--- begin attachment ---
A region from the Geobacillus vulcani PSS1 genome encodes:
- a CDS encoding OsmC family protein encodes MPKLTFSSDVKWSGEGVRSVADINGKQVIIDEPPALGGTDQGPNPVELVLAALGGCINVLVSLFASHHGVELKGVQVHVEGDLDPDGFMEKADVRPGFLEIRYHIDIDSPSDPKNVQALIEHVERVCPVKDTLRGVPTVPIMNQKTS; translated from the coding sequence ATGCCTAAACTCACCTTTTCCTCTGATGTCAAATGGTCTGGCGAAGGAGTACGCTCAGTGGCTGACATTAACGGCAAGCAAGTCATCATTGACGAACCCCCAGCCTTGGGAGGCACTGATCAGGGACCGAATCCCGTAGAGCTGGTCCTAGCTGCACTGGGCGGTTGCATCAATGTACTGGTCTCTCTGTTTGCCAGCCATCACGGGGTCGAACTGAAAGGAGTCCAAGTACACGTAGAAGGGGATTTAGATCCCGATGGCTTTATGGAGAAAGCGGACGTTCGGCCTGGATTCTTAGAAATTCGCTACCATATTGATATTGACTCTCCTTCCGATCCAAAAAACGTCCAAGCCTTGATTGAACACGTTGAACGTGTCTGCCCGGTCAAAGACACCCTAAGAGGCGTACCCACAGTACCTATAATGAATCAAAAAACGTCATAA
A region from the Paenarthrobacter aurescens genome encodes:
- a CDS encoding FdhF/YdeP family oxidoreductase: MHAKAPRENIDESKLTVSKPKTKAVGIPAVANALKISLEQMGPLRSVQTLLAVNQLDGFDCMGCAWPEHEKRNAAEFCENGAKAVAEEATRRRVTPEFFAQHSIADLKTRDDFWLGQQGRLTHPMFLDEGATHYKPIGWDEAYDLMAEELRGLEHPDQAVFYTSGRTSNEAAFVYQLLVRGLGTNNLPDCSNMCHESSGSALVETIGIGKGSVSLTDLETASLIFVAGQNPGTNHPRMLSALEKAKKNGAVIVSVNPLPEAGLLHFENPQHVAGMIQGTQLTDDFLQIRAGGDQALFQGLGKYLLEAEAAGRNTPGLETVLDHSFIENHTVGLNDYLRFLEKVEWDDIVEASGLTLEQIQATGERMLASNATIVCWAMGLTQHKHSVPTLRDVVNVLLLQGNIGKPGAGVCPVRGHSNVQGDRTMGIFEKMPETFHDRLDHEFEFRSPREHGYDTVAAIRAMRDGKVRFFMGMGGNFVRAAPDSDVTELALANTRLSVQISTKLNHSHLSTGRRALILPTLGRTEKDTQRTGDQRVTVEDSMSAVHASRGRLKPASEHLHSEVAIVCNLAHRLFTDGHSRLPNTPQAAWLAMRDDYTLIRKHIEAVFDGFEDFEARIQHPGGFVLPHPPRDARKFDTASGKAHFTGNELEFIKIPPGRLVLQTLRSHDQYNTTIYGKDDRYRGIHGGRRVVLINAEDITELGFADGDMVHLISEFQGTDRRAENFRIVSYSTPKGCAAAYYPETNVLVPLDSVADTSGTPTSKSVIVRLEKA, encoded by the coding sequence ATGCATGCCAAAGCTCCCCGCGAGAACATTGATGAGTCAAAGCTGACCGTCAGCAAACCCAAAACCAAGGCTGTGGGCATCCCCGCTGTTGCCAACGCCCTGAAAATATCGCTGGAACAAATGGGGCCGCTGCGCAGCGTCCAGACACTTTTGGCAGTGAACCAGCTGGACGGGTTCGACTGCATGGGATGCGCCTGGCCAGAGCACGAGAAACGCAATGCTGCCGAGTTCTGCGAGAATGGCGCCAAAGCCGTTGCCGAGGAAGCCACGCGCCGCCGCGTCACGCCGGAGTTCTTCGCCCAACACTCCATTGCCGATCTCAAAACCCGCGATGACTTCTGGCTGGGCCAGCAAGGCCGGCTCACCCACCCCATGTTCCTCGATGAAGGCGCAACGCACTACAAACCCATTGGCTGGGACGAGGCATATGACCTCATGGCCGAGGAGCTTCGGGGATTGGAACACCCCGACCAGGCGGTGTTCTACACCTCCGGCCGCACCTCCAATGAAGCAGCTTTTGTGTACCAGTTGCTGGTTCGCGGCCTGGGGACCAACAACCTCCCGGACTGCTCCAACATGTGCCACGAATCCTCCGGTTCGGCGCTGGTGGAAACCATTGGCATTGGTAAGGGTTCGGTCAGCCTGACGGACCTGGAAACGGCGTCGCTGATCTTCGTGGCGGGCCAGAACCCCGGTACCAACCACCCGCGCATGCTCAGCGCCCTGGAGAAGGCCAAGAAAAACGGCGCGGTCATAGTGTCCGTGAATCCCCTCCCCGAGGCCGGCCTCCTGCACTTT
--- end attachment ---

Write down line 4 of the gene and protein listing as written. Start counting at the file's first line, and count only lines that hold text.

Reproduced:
- a CDS encoding FdhF/YdeP family oxidoreductase: MHAKAPRENIDESKLTVSKPKTKAVGIPAVANALKISLEQMGPLRSVQTLLAVNQLDGFDCMGCAWPEHEKRNAAEFCENGAKAVAEEATRRRVTPEFFAQHSIADLKTRDDFWLGQQGRLTHPMFLDEGATHYKPIGWDEAYDLMAEELRGLEHPDQAVFYTSGRTSNEAAFVYQLLVRGLGTNNLPDCSNMCHESSGSALVETIGIGKGSVSLTDLETASLIFVAGQNPGTNHPRMLSALEKAKKNGAVIVSVNPLPEAGLLHFENPQHVAGMIQGTQLTDDFLQIRAGGDQALFQGLGKYLLEAEAAGRNTPGLETVLDHSFIENHTVGLNDYLRFLEKVEWDDIVEASGLTLEQIQATGERMLASNATIVCWAMGLTQHKHSVPTLRDVVNVLLLQGNIGKPGAGVCPVRGHSNVQGDRTMGIFEKMPETFHDRLDHEFEFRSPREHGYDTVAAIRAMRDGKVRFFMGMGGNFVRAAPDSDVTELALANTRLSVQISTKLNHSHLSTGRRALILPTLGRTEKDTQRTGDQRVTVEDSMSAVHASRGRLKPASEHLHSEVAIVCNLAHRLFTDGHSRLPNTPQAAWLAMRDDYTLIRKHIEAVFDGFEDFEARIQHPGGFVLPHPPRDARKFDTASGKAHFTGNELEFIKIPPGRLVLQTLRSHDQYNTTIYGKDDRYRGIHGGRRVVLINAEDITELGFADGDMVHLISEFQGTDRRAENFRIVSYSTPKGCAAAYYPETNVLVPLDSVADTSGTPTSKSVIVRLEKA, encoded by the coding sequence ATGCATGCCAAAGCTCCCCGCGAGAACATTGATGAGTCAAAGCTGACCGTCAGCAAACCCAAAACCAAGGCTGTGGGCATCCCCGCTGTTGCCAACGCCCTGAAAATATCGCTGGAACAAATGGGGCCGCTGCGCAGCGTCCAGACACTTTTGGCAGTGAACCAGCTGGACGGGTTCGACTGCATGGGATGCGCCTGGCCAGAGCACGAGAAACGCAATGCTGCCGAGTTCTGCGAGAATGGCGCCAAAGCCGTTGCCGAGGAAGCCACGCGCCGCCGCGTCACGCCGGAGTTCTTCGCCCAACACTCCATTGCCGATCTCAAAACCCGCGATGACTTCTGGCTGGGCCAGCAAGGCCGGCTCACCCACCCCATGTTCCTCGATGAAGGCGCAACGCACTACAAACCCATTGGCTGGGACGAGGCATATGACCTCATGGCCGAGGAGCTTCGGGGATTGGAACACCCCGACCAGGCGGTGTTCTACACCTCCGGCCGCACCTCCAATGAAGCAGCTTTTGTGTACCAGTTGCTGGTTCGCGGCCTGGGGACCAACAACCTCCCGGACTGCTCCAACATGTGCCACGAATCCTCCGGTTCGGCGCTGGTGGAAACCATTGGCATTGGTAAGGGTTCGGTCAGCCTGACGGACCTGGAAACGGCGTCGCTGATCTTCGTGGCGGGCCAGAACCCCGGTACCAACCACCCGCGCATGCTCAGCGCCCTGGAGAAGGCCAAGAAAAACGGCGCGGTCATAGTGTCCGTGAATCCCCTCCCCGAGGCCGGCCTCCTGCACTTT